Hinman Connects Blog

Three Tips for Each Stage in Your Dental Career
Posted: 8/8/2019


By: Wayne Kerr, DDS, MAGD


There’s no question that the successful operation of a dental practice requires business, management, and leadership skills.  If I had the opportunity to share a few tips with other practitioners based upon thirty-five years of experience as a fee-for-service solo dentist, I’d suggest the following:

For the New Practitioner:

1.     Calculate your “break-even” point.

If you don’t know how much must be produced and collected each day, there is no way to plan for sound cash-flow management or profitability.  Examining each end-of-day report enables one to know the practice’s current fiscal condition and reduces the potential for an unpleasant end-of-month financial surprise.  Make scheduling adjustments as needed.

2.     Be on time.

According to research by Futuredontics, seeing patients on time and as scheduled is the number one factor which determines whether a patient will return.  In a young and growing practice, minimizing the loss of new patients is critically important.  Time your most common procedures, use practice management software with ten-minute increments, add a unit for difficult patients, and always keep an empty chair.  Take advantage of “non-captive” time to leave the restorative operatory for hygiene exams to ensure quality time with each patient without backing up the schedule.

3.     Know your software.

Many practitioners eagerly embrace educational opportunities to improve their clinical skills, but often fail to enhance their practice management knowledge, including understanding their software.  Knowing your software enables one to download important key practice indicators to better manage the practice in “real time,” while significantly reducing the risk for employee embezzlement.


For the Mid-Level Practitioner:

1.     Begin each day with a team huddle.

The “morning huddle,” really does set the stage for success.  Because it’s important to establish personal relationships with our patients, the team needs to know everything possible about any new patients being seen.  It’s also beneficial to know whether any scheduled hygiene patients have incomplete treatment so that any issues preventing the completion of needed services can be addressed.

2.     Schedule each day to meet or exceed overhead by lunchtime.

Once fixed overhead is met, production costs are limited to variable expenses only, with eighty-two cents of every dollar produced thereafter going to the practice’s bottom line.  Scheduling just one or two patients each morning for quadrant restorative services, minimizes the number of appointments needed to complete care (which patients appreciate) while enabling the practice to reach its daily production goals. 

3.     Don’t be all things to all people.

An experienced clinician should still recognize when it’s appropriate to refer a patient to someone else for care.  Whether it’s a procedure that’s not yet been mastered, or it’s a patient with a challenging personality whose expectations might not be met, don’t overlook the opportunity to “share the responsibility.”  And, remember that non-compliant patients can be legally dismissed from the practice by following known protocols.


For the Successful Practitioner:

1.     Maintain the status quo.

It’s quite common for the successful dentist enjoying peak productivity to slow down and refer out procedures he or she no longer wishes to provide.  What’s critically important to recognize, however, is that a practice must generate enough cash flow to be attractive – not only to a buyer – but to a bank willing to finance a practice transition as well.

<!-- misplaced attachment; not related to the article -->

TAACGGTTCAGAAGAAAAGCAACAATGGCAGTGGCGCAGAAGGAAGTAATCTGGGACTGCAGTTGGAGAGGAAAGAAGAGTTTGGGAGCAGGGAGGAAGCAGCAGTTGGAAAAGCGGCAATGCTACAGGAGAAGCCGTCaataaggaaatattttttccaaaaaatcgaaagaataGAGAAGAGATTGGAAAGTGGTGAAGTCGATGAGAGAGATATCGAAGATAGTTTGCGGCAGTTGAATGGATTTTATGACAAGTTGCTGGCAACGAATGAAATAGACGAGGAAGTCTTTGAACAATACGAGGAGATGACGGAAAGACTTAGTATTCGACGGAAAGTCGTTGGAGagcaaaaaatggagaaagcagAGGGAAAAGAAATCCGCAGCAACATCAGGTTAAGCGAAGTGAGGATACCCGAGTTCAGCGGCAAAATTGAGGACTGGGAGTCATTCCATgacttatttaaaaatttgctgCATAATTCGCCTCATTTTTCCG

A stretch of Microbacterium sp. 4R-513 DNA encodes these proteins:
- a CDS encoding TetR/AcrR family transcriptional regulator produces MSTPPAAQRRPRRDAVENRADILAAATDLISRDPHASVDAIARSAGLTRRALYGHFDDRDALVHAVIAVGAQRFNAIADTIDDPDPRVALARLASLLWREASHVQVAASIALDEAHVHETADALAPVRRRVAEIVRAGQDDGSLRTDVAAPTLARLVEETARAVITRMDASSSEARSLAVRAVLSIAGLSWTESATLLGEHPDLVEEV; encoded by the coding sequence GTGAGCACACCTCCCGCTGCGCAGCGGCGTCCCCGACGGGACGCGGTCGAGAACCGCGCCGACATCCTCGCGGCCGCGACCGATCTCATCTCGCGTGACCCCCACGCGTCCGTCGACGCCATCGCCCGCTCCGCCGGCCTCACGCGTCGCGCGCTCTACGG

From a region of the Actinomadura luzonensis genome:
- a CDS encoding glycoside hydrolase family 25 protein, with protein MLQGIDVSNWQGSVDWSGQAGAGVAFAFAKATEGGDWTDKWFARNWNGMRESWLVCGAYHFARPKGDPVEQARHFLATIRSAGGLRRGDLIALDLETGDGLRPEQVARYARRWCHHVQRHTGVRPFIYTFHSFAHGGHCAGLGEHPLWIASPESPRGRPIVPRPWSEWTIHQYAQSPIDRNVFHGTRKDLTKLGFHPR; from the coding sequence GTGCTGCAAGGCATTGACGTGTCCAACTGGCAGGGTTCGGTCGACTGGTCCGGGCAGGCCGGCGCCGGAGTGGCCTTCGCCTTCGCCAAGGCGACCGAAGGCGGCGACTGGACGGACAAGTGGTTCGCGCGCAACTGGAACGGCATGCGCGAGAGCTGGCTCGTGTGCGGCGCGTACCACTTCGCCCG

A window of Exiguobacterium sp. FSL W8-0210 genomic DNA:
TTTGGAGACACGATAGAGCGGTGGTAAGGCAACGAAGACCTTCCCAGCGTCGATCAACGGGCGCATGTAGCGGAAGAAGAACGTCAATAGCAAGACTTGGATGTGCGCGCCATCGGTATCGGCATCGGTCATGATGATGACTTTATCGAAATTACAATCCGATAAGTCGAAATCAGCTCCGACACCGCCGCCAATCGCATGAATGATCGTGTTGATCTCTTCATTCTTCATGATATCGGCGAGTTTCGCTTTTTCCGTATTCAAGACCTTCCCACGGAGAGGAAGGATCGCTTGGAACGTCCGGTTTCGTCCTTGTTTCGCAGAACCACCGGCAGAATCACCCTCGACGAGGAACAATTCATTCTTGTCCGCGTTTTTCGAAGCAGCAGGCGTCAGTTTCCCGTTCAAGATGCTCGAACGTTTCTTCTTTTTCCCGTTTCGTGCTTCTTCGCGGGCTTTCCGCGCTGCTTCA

2.     Plan a practice’s transition five to ten years out.

If the owner of a practice doesn’t know its value, how can a transition begin?  Establish a relationship with a transition team you respect and undergo a practice evaluation.  Doing so provides a starting place which enables the owner to make any necessary changes or improvements over time to enhance the likelihood of success.  Additionally, it protects the surviving spouse and provides a roadmap for transition should the owner die before the practice has been sold.

3.     Maximally fund retirement plans.

A new practice is concerned primarily with cash flow, while a growing practice is reinvesting in equipment, facility, and team members to resolve issues of capacity.  The mature practice, however, has overcome those issues, and should use its economic engine to maximally fund all retirement vehicles to provide for the retiring doctor’s financial security.  Take advantage of opportunities to “catch up” with 401(k) and IRA contributions and begin evaluating the various filing options regarding Social Security.


Dr. Wayne Kerr

Dr. Wayne Kerr earned Mastership in the Academy of General Dentistry and was honored in 2011 with its presentation of the Life-Long Learning and Service Recognition Award.  He has been awarded Fellowship in both the American and International Colleges of Dentistry, as well as the Pierre Fauchard Academy.

Additionally, he is a member of the Hinman Dental Society, an Honored Fellow of the Georgia Dental Association, and an Adjunct Associate Professor for the University of Alabama's School of Dentistry in Birmingham. 

Dr. Kerr used his successful small-town practice as a community partner and established a clinic for the indigent in 1994.  He has been recognized by state and local organizations as Dentist of the Year, Small Business-Person of the Year, and Citizen and Professional of the Year. Whether he’s in the operatory or speaking to other professionals, his goal is to advance the profession to better serve his fellow man.

Dr. Kerr will speak at the 108th Thomas P. Hinman Dental Meeting, March 19-21, 2020. 


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